NASA’s Titan Dragonfly will touch down on a field of dunes and shattered ice

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NASA’s Dragonfly mission to Saturn’s largest moon will touch down on a terrain of dunes and shattered, icy bedrock, according to a new analysis of radar imagery from the Cassini spacecraft.

Launching in 2027, Dragonfly is a rotorcraft that will arrive in 2034 and explore Titan from the air. Its range will be far greater than that of a wheeled rover, with Dragonfly capable of covering around 10 miles (16 kilometers) in each half-hour flight, according to NASA. Over the span of its two-year mission it will explore an area hundreds of miles or kilometers across. However, before taking to the sky on its own, Dragonfly must first arrive on Titan under a parachute, soft-landing on frozen terrain that is hidden from easy viewing by the dense hydrocarbon smog that fills the moon’s atmosphere.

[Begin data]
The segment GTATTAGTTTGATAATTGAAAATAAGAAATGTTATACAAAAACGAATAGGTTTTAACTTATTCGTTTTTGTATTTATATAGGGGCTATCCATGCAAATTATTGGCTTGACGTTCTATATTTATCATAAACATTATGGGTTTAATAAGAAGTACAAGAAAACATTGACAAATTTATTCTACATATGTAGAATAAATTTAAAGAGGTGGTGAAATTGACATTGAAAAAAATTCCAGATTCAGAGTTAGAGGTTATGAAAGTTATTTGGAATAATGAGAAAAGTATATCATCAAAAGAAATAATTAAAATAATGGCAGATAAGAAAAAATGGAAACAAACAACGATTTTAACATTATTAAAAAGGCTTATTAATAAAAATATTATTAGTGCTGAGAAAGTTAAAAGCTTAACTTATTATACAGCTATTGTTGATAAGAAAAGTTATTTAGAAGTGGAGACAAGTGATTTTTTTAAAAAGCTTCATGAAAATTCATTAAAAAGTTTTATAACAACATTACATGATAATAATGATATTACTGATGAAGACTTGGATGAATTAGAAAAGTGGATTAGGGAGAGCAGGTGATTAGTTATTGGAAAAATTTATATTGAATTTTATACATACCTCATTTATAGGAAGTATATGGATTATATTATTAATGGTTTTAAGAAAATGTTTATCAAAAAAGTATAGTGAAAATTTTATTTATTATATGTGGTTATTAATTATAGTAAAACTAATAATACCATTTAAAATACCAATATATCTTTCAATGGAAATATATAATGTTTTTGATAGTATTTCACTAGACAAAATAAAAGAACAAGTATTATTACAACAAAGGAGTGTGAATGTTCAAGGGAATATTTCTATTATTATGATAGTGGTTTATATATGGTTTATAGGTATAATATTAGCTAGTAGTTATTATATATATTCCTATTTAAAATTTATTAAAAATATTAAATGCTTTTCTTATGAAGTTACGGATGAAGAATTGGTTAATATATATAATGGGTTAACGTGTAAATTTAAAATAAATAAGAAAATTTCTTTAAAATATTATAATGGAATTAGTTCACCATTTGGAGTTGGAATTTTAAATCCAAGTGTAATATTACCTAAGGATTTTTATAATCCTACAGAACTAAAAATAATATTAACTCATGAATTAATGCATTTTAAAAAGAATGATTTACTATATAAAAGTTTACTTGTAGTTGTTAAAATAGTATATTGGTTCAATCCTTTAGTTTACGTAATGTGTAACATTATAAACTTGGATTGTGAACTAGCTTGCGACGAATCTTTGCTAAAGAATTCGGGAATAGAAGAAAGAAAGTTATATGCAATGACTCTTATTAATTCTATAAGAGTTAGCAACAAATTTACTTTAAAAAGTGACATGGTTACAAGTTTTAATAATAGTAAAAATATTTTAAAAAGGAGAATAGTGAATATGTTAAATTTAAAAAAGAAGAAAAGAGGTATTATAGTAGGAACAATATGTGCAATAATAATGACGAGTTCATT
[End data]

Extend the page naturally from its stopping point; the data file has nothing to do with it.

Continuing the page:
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Keith Cooper

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